This issue of "Giants in the Woods", will be a little different. One of our hunters was kind enough to write about his trip to Wilderness Whitetails in October. Please see below:
We flew in from Texas and were looking forward to some good old fashioned, Northern Wisconsin whitetail hunting. We booked a 3 day hunt with Wilderness Whitetails and looked forward to a long weekend of hunting and relaxing at the lodge. Just a short drive up from Milwaukee airport, we arrived at the lodge about 5pm. We were greeted by Shorty Flees and his brother Greg. I've got to tell you, the Flees family are some good people. Since we missed the afternoon hunt, the first evening was spent making sure my rifle was still sighted in, then eating some pork chops, drinking a few beers and sharing a laugh with our new friends.
There were 5 hunters from upstate New York that arrived ahead of us and they were a riot. It was one of the guys birthdays and the cook whipped him up a birthday cake. The food at the lodge is second to none. The preserve is huge and the lodge is very comfortable, but all I could think about was getting out there the next morning and hunting that trophy buck! The guide showed up after dinner time and told me what to expect for the morning hunt. Man, this was getting good.
The next morning, my guide John came to get me. I packed a backpack, grabbed my rifle and hopped in the 4 wheeler. It was a chilly morning, about 25 degrees, and still dark. The preserve is remote, and pretty far north so there are no nearby city lights to pollute the sky. In fact the stars up there are pretty amazing. We stashed the 4 wheeler in some brush and hit the blind. It was very comfortable and had room for three. We propped open the front and side windows and waited for the sunrise. Within about 20 minutes of hitting the blind, I could already hear movement around us, the sounds of hooves crunching through the leaves, but it was still too dark to see.
We spent the rest of that morning glassing for whitetail. The number of animals on the preserve is impressive. We saw a couple of bucks sparring just barely out of range and a true monster buck chasing down some turkeys. My shooter buck didn't show himself and we decided to head back to the lodge for some breakfast about 9:30.
That afternoon we went back out. Afternoon hunting is my favorite. I like to stay out there right up to the time we spend the last bit of shootable light. As it turns out, we didn't have to wait that long. After about an hour in the blind, John nudged me and pointed to his right. A whitetail had just slipped into some tall pines and brush. All we caught of it was it's hind quarter as he disappeared into some thick brush. The direction it was moving would have it step into the shooting lane directly in front of us. We still didn't know what it was, but I got my rifle ready.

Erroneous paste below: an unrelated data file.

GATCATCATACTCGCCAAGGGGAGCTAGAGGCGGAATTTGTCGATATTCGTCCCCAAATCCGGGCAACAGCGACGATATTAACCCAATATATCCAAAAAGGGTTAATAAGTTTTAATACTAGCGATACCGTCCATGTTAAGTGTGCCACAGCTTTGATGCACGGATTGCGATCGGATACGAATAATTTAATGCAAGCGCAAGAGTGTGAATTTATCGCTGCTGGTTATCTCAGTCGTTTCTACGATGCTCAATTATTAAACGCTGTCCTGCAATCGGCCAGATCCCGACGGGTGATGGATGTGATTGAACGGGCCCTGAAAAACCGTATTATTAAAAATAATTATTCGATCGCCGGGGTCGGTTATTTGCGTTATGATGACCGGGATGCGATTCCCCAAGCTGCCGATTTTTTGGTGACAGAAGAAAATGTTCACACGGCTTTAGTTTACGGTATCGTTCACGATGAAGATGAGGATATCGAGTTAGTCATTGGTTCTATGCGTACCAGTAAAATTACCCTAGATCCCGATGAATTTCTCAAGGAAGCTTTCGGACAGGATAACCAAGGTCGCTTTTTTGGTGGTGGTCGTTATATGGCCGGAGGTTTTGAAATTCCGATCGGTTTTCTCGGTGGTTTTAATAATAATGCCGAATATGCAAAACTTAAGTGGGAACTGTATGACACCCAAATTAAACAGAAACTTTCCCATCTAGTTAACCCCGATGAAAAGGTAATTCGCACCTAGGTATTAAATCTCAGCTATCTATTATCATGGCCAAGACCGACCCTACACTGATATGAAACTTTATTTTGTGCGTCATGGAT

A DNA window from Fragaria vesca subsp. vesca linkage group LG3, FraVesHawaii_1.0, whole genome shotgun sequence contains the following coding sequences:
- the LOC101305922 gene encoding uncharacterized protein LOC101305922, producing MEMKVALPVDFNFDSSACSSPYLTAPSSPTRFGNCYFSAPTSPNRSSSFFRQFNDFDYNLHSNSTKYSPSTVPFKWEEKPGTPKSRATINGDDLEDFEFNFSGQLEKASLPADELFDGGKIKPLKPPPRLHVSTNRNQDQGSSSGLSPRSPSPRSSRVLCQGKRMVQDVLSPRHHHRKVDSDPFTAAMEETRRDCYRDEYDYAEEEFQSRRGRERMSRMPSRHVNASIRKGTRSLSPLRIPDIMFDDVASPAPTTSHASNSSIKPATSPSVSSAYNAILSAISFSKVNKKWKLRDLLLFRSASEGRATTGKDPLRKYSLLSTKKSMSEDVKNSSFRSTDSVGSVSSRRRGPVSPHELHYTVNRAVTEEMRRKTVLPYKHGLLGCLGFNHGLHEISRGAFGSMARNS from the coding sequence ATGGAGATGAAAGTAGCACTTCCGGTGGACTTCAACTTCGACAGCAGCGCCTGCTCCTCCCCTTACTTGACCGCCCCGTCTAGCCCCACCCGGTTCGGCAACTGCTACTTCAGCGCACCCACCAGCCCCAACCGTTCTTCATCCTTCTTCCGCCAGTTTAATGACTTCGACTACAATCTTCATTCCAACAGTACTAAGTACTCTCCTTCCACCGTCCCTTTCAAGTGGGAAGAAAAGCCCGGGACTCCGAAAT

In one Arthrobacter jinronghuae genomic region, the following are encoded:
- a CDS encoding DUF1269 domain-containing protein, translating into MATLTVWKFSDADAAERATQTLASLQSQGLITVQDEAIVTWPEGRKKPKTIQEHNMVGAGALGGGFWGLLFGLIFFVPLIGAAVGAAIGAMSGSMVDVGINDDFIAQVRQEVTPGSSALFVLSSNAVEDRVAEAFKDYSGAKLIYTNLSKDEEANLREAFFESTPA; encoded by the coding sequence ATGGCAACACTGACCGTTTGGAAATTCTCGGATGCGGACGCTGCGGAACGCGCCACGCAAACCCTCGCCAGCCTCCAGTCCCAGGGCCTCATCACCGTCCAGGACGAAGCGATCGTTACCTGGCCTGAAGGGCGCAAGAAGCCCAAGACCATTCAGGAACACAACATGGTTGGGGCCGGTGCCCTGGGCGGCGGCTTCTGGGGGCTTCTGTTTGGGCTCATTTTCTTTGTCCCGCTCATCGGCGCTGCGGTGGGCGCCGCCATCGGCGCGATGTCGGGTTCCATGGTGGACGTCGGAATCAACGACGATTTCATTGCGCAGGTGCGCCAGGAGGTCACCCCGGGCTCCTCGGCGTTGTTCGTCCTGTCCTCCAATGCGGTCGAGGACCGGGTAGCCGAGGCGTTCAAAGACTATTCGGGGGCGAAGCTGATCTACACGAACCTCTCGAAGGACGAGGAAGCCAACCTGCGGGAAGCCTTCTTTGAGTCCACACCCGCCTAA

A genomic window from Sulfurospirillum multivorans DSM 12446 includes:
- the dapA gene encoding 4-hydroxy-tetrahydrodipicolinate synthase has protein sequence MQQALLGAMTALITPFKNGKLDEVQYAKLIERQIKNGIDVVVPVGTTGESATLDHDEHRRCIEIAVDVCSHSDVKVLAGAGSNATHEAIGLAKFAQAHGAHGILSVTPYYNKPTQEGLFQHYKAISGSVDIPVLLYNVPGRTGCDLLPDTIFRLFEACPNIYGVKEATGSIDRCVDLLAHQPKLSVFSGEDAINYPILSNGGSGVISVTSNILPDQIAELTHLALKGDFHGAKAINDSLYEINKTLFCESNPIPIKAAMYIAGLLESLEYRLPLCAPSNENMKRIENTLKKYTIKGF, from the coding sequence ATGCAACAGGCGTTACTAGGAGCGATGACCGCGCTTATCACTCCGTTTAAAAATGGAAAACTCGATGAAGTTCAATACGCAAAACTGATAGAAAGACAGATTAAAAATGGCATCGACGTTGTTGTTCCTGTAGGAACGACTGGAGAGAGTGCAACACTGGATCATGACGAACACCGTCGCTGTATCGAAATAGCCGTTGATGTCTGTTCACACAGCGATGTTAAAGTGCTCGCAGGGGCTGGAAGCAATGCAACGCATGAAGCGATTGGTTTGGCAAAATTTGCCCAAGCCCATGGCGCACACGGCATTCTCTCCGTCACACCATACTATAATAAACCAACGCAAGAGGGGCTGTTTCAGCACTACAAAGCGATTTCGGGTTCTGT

Moments later, the largest whitetail I have ever seen in person stepped out into my shooting lane. It was incredible. I looked at John and he whispered, "That's the one we've been looking for". Anyone who loves whitetail hunting knows the feeling at that moment. I could feel my heart start racing as I slowly brought the scope to my eye. The buck was probably about 80 yards away and through the scope, it tripled in size. All I could say was "wow". At that moment a young buck entered the picture and got the big boys attention. The smaller buck came in and ruined my shot. The monster stepped back out of the shooting lane and into the thick stuff again. After what seemed like an eternity, the smaller buck was intimidated away and my buck stepped back into the shooting lane, giving me a new opportunity. I regained my composure, focused in on the sweet spot and slowly started to pull the trigger.
I was shooting a 200 grain .308 Winchester cartridge. It did its job to perfection. The buck jumped and ran less than 20 yards. We could see him lay down in some tall grass just 100 yards from the blind. After a few celebratory high fives and a massive adrenaline dump, we decided that we would wait a few more minutes before going down there and checking out this buck. The next 20 minutes seemed to last forever!
We walked out into the forest to find the buck. It looks a lot different at ground level than 20 feet up, but we still had no trouble finding the buck. We loaded him into the 4 wheeler and headed back to the lodge.
You can see the blind back in the distance.
The boys back at the lodge were excited for me and all needed to get a picture with the buck. That night we cooked steaks, had a few more beers and shared some more laughs. This is what it is all about and the folks up there at Wilderness Whitetails really know how to do it. I can't wait to get back up there. I expect this will be a tradition now for years to come.
Thank you Shorty and Greg for such a great hunt and a memory I will carry with me for the rest of my life.